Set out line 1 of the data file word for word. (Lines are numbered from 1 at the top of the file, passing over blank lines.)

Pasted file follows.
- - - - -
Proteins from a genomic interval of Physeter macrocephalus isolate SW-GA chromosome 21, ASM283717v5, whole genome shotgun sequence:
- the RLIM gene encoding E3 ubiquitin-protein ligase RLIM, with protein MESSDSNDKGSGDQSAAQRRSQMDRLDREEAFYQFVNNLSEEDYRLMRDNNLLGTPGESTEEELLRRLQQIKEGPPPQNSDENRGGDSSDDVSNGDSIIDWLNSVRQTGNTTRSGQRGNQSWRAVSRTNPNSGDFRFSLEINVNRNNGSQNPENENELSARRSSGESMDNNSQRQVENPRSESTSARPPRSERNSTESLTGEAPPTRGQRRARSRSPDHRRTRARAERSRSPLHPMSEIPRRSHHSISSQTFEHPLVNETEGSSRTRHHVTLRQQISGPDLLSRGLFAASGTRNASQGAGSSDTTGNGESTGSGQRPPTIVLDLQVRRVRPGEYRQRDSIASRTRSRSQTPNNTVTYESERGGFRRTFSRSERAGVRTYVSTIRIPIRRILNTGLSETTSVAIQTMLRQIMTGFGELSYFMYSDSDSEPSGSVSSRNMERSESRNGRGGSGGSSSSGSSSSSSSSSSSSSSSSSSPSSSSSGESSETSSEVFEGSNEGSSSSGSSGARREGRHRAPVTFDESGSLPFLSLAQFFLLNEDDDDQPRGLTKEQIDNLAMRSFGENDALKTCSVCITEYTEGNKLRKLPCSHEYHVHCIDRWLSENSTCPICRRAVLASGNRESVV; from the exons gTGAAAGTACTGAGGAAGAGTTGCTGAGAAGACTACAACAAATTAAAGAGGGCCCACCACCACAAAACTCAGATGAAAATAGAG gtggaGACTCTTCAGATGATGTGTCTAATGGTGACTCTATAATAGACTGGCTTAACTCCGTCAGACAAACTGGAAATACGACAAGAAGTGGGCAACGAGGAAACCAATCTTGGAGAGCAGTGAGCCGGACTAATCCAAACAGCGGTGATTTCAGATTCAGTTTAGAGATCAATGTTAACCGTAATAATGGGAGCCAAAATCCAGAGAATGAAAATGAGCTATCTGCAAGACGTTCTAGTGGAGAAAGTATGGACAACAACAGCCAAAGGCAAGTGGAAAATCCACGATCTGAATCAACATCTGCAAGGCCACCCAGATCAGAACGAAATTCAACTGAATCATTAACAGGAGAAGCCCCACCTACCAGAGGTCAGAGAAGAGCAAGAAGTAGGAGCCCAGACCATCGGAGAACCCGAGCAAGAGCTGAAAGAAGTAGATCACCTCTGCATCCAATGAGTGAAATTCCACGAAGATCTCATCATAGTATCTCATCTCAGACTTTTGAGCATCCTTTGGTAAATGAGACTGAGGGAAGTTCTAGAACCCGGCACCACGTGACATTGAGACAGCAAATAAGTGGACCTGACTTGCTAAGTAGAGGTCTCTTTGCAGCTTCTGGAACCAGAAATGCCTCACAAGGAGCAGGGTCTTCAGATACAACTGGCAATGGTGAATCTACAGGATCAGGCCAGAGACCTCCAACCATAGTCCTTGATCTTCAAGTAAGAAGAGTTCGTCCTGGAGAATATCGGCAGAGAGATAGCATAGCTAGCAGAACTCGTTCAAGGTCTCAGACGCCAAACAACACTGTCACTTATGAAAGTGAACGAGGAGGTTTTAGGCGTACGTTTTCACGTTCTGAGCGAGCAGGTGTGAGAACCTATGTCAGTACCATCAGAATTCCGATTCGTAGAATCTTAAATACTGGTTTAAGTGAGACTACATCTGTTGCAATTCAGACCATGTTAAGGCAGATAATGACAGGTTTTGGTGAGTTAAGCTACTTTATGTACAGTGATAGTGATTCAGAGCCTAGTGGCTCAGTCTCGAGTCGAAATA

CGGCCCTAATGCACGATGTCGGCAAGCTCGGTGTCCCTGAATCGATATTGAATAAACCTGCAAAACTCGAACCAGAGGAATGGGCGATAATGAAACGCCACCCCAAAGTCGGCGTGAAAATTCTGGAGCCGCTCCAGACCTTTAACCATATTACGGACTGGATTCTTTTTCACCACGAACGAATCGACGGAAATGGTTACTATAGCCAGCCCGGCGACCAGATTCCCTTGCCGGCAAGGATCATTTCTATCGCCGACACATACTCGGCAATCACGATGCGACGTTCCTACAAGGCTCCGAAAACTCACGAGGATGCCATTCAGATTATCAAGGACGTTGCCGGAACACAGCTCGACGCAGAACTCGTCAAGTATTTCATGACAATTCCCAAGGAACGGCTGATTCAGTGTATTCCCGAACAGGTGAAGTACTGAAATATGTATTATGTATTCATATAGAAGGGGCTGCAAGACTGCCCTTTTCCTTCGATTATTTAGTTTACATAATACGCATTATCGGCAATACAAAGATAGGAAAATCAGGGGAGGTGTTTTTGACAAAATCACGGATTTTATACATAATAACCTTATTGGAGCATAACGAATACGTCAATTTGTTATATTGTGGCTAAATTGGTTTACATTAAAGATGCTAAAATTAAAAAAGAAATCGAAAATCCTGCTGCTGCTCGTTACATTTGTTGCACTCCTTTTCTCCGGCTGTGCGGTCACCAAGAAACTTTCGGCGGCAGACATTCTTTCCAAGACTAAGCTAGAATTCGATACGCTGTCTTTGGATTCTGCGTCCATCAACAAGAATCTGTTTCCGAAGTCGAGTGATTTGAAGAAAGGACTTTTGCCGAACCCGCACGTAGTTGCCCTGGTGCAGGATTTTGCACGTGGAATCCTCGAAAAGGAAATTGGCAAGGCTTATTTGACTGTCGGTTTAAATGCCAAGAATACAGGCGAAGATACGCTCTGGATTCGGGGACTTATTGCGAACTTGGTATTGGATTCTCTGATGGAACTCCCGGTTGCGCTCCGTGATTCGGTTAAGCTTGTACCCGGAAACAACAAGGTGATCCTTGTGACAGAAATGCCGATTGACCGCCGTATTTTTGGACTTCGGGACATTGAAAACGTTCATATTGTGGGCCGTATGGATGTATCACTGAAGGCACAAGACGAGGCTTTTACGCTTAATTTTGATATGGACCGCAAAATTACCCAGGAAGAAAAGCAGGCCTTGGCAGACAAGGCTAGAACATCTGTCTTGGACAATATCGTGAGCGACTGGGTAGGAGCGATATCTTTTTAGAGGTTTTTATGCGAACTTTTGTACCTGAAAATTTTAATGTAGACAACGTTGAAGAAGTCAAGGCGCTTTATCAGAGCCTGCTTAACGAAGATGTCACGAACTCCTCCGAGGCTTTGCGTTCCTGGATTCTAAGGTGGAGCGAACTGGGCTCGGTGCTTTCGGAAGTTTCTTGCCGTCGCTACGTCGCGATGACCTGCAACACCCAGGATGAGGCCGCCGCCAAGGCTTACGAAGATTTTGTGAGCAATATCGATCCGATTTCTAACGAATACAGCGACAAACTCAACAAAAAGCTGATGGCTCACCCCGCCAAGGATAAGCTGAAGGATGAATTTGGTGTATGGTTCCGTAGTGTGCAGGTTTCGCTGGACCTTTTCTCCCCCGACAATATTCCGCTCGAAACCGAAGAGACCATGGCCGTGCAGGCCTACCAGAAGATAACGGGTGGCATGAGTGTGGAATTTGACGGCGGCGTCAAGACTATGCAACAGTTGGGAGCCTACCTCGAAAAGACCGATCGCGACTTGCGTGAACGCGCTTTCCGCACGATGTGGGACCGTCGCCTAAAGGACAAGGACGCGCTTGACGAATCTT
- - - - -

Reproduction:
Proteins from a genomic interval of Physeter macrocephalus isolate SW-GA chromosome 21, ASM283717v5, whole genome shotgun sequence: